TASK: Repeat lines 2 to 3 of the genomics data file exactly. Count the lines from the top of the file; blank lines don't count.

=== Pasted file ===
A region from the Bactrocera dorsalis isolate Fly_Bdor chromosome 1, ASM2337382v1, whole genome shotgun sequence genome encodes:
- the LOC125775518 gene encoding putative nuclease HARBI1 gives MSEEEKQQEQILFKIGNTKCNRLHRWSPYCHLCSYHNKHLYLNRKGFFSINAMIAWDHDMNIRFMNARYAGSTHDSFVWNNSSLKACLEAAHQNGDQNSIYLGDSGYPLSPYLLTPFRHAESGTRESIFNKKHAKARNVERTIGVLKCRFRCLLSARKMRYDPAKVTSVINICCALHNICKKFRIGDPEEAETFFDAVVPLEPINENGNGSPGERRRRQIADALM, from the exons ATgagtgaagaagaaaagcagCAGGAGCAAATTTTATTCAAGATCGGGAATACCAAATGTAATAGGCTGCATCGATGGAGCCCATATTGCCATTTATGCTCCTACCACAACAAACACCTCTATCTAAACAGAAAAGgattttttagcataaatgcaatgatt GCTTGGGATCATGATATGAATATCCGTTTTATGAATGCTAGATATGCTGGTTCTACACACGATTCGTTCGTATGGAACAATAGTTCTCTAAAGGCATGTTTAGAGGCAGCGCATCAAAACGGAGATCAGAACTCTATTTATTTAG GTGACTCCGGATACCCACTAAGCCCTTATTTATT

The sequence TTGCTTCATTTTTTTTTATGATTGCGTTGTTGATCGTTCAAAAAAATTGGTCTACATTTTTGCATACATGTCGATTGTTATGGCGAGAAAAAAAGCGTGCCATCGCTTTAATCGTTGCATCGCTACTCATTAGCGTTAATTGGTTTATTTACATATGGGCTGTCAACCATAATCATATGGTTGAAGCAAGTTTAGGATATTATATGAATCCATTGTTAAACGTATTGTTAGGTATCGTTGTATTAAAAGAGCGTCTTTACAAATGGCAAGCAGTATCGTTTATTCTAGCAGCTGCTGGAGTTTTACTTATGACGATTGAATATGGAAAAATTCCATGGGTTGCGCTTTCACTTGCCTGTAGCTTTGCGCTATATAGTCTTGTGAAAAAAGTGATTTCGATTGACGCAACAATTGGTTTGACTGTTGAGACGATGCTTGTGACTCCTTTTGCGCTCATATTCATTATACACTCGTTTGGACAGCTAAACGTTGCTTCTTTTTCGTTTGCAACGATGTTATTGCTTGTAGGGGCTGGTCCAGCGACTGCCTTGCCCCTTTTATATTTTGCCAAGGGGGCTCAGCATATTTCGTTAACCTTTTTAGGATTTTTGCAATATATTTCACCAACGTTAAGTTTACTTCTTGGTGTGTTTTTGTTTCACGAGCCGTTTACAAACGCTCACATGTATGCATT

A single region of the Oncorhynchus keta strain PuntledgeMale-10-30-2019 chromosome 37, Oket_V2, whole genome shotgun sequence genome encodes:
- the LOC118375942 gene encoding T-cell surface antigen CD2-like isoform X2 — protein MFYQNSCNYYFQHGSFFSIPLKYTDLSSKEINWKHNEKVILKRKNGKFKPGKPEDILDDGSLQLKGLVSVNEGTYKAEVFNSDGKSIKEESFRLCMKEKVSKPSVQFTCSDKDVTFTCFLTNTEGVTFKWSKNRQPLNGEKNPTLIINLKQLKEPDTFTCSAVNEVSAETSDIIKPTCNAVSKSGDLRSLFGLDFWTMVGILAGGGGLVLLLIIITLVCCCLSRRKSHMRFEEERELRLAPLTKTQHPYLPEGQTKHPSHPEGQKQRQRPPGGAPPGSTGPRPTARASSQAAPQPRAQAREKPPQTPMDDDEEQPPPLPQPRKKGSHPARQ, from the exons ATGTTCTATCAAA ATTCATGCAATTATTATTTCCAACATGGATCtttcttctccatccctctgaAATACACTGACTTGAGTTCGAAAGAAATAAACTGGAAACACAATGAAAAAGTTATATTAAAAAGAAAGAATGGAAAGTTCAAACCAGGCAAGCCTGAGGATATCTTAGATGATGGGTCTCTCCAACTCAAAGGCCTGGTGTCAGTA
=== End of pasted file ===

- the LOC125775518 gene encoding putative nuclease HARBI1 gives MSEEEKQQEQILFKIGNTKCNRLHRWSPYCHLCSYHNKHLYLNRKGFFSINAMIAWDHDMNIRFMNARYAGSTHDSFVWNNSSLKACLEAAHQNGDQNSIYLGDSGYPLSPYLLTPFRHAESGTRESIFNKKHAKARNVERTIGVLKCRFRCLLSARKMRYDPAKVTSVINICCALHNICKKFRIGDPEEAETFFDAVVPLEPINENGNGSPGERRRRQIADALM, from the exons ATgagtgaagaagaaaagcagCAGGAGCAAATTTTATTCAAGATCGGGAATACCAAATGTAATAGGCTGCATCGATGGAGCCCATATTGCCATTTATGCTCCTACCACAACAAACACCTCTATCTAAACAGAAAAGgattttttagcataaatgcaatgatt GCTTGGGATCATGATATGAATATCCGTTTTATGAATGCTAGATATGCTGGTTCTACACACGATTCGTTCGTATGGAACAATAGTTCTCTAAAGGCATGTTTAGAGGCAGCGCATCAAAACGGAGATCAGAACTCTATTTATTTAG GTGACTCCGGATACCCACTAAGCCCTTATTTATT

The sequence TTGCTTCATTTTTTTTTATGATTGCGTTGTTGATCGTTCAAAAAAATTGGTCTACATTTTTGCATACATGTCGATTGTTATGGCGAGAAAAAAAGCGTGCCATCGCTTTAATCGTTGCATCGCTACTCATTAGCGTTAATTGGTTTATTTACATATGGGCTGTCAACCATAATCATATGGTTGAAGCAAGTTTAGGATATTATATGAATCCATTGTTAAACGTATTGTTAGGTATCGTTGTATTAAAAGAGCGTCTTTACAAATGGCAAGCAGTATCGTTTATTCTAGCAGCTGCTGGAGTTTTACTTATGACGATTGAATATGGAAAAATTCCATGGGTTGCGCTTTCACTTGCCTGTAGCTTTGCGCTATATAGTCTTGTGAAAAAAGTGATTTCGATTGACGCAACAATTGGTTTGACTGTTGAGACGATGCTTGTGACTCCTTTTGCGCTCATATTCATTATACACTCGTTTGGACAGCTAAACGTTGCTTCTTTTTCGTTTGCAACGATGTTATTGCTTGTAGGGGCTGGTCCAGCGACTGCCTTGCCCCTTTTATATTTTGCCAAGGGGGCTCAGCATATTTCGTTAACCTTTTTAGGATTTTTGCAATATATTTCACCAACGTTAAGTTTACTTCTTGGTGTGTTTTTGTTTCACGAGCCGTTTACAAACGCTCACATGTATGCATT